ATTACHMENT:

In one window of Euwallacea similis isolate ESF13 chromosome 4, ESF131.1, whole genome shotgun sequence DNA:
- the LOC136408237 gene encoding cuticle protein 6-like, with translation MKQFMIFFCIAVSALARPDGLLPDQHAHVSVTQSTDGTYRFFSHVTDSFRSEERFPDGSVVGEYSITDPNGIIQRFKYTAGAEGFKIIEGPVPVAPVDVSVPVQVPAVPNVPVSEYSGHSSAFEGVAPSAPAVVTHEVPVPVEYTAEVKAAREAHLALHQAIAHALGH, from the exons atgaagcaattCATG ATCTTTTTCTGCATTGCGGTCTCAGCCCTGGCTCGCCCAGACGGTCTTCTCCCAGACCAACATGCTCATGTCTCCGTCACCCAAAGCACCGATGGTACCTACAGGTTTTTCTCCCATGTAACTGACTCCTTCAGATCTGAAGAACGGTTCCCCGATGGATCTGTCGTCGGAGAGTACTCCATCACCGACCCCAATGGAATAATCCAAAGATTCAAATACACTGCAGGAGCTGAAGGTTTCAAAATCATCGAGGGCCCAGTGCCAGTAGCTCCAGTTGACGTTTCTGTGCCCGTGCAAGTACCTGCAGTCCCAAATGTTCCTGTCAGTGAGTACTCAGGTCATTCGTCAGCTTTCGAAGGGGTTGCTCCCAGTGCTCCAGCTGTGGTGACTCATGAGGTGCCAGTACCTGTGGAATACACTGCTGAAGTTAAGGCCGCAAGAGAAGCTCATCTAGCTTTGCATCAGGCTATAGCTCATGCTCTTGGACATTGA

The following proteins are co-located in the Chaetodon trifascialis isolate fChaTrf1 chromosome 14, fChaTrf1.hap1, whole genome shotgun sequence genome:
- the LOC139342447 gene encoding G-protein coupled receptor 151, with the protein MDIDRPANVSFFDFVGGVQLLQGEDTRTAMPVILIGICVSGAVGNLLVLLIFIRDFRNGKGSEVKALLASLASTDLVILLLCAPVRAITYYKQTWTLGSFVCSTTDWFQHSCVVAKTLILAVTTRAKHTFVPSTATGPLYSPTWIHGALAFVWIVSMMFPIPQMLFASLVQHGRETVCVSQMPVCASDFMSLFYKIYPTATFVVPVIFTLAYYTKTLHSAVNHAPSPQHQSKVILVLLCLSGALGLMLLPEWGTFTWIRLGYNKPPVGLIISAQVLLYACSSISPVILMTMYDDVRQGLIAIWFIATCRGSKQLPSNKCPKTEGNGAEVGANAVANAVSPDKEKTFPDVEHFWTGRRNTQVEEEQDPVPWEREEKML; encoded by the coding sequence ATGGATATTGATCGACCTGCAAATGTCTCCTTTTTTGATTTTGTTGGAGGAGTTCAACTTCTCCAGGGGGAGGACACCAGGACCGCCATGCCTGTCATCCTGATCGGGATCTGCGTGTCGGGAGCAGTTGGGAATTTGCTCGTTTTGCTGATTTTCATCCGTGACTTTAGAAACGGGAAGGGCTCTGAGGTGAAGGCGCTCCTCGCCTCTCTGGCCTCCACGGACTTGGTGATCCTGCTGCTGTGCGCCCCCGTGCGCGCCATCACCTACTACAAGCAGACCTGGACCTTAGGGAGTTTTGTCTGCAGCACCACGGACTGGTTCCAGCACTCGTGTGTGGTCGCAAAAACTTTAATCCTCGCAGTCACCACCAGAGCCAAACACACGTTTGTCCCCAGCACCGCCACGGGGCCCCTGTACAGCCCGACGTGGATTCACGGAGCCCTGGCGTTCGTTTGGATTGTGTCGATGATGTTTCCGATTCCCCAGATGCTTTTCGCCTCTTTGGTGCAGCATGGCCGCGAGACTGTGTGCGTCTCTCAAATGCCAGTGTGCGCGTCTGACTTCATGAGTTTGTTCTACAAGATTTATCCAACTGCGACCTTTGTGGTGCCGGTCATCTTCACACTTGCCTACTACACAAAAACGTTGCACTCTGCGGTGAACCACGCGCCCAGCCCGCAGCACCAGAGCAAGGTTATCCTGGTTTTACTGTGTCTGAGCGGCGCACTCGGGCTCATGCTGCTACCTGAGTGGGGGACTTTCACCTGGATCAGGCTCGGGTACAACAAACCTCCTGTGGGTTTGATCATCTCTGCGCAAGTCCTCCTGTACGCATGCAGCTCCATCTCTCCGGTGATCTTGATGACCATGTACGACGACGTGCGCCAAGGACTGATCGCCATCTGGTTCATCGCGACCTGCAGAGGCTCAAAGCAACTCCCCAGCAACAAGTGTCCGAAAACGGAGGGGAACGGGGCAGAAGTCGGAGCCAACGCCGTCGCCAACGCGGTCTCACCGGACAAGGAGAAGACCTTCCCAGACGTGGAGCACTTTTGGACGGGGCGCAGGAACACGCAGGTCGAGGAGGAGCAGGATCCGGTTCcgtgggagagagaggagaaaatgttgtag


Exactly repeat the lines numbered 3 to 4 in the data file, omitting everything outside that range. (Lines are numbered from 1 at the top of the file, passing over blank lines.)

The following proteins are co-located in the Chaetodon trifascialis isolate fChaTrf1 chromosome 14, fChaTrf1.hap1, whole genome shotgun sequence genome:
- the LOC139342447 gene encoding G-protein coupled receptor 151, with the protein MDIDRPANVSFFDFVGGVQLLQGEDTRTAMPVILIGICVSGAVGNLLVLLIFIRDFRNGKGSEVKALLASLASTDLVILLLCAPVRAITYYKQTWTLGSFVCSTTDWFQHSCVVAKTLILAVTTRAKHTFVPSTATGPLYSPTWIHGALAFVWIVSMMFPIPQMLFASLVQHGRETVCVSQMPVCASDFMSLFYKIYPTATFVVPVIFTLAYYTKTLHSAVNHAPSPQHQSKVILVLLCLSGALGLMLLPEWGTFTWIRLGYNKPPVGLIISAQVLLYACSSISPVILMTMYDDVRQGLIAIWFIATCRGSKQLPSNKCPKTEGNGAEVGANAVANAVSPDKEKTFPDVEHFWTGRRNTQVEEEQDPVPWEREEKML; encoded by the coding sequence ATGGATATTGATCGACCTGCAAATGTCTCCTTTTTTGATTTTGTTGGAGGAGTTCAACTTCTCCAGGGGGAGGACACCAGGACCGCCATGCCTGTCATCCTGATCGGGATCTGCGTGTCGGGAGCAGTTGGGAATTTGCTCGTTTTGCTGATTTTCATCCGTGACTTTAGAAACGGGAAGGGCTCTGAGGTGAAGGCGCTCCTCGCCTCTCTGGCCTCCACGGACTTGGTGATCCTGCTGCTGTGCGCCCCCGTGCGCGCCATCACCTACTACAAGCAGACCTGGACCTTAGGGAGTTTTGTCTGCAGCACCACGGACTGGTTCCAGCACTCGTGTGTGGTCGCAAAAACTTTAATCCTCGCAGTCACCACCAGAGCCAAACACACGTTTGTCCCCAGCACCGCCACGGGGCCCCTGTACAGCCCGACGTGGATTCACGGAGCCCTGGCGTTCGTTTGGATTGTGTCGATGATGTTTCCGATTCCCCAGATGCTTTTCGCCTCTTTGGTGCAGCATGGCCGCGAGACTGTGTGCGTCTCTCAAATGCCAGTGTGCGCGTCTGACTTCATGAGTTTGTTCTACAAGATTTATCCAACTGCGACCTTTGTGGTGCCGGTCATCTTCACACTTGCCTACTACACAAAAACGTTGCACTCTGCGGTGAACCACGCGCCCAGCCCGCAGCACCAGAGCAAGGTTATCCTGGTTTTACTGTGTCTGAGCGGCGCACTCGGGCTCATGCTGCTACCTGAGTGGGGGACTTTCACCTGGATCAGGCTCGGGTACAACAAACCTCCTGTGGGTTTGATCATCTCTGCGCAAGTCCTCCTGTACGCATGCAGCTCCATCTCTCCGGTGATCTTGATGACCATGTACGACGACGTGCGCCAAGGACTGATCGCCATCTGGTTCATCGCGACCTGCAGAGGCTCAAAGCAACTCCCCAGCAACAAGTGTCCGAAAACGGAGGGGAACGGGGCAGAAGTCGGAGCCAACGCCGTCGCCAACGCGGTCTCACCGGACAAGGAGAAGACCTTCCCAGACGTGGAGCACTTTTGGACGGGGCGCAGGAACACGCAGGTCGAGGAGGAGCAGGATCCGGTTCcgtgggagagagaggagaaaatgttgtag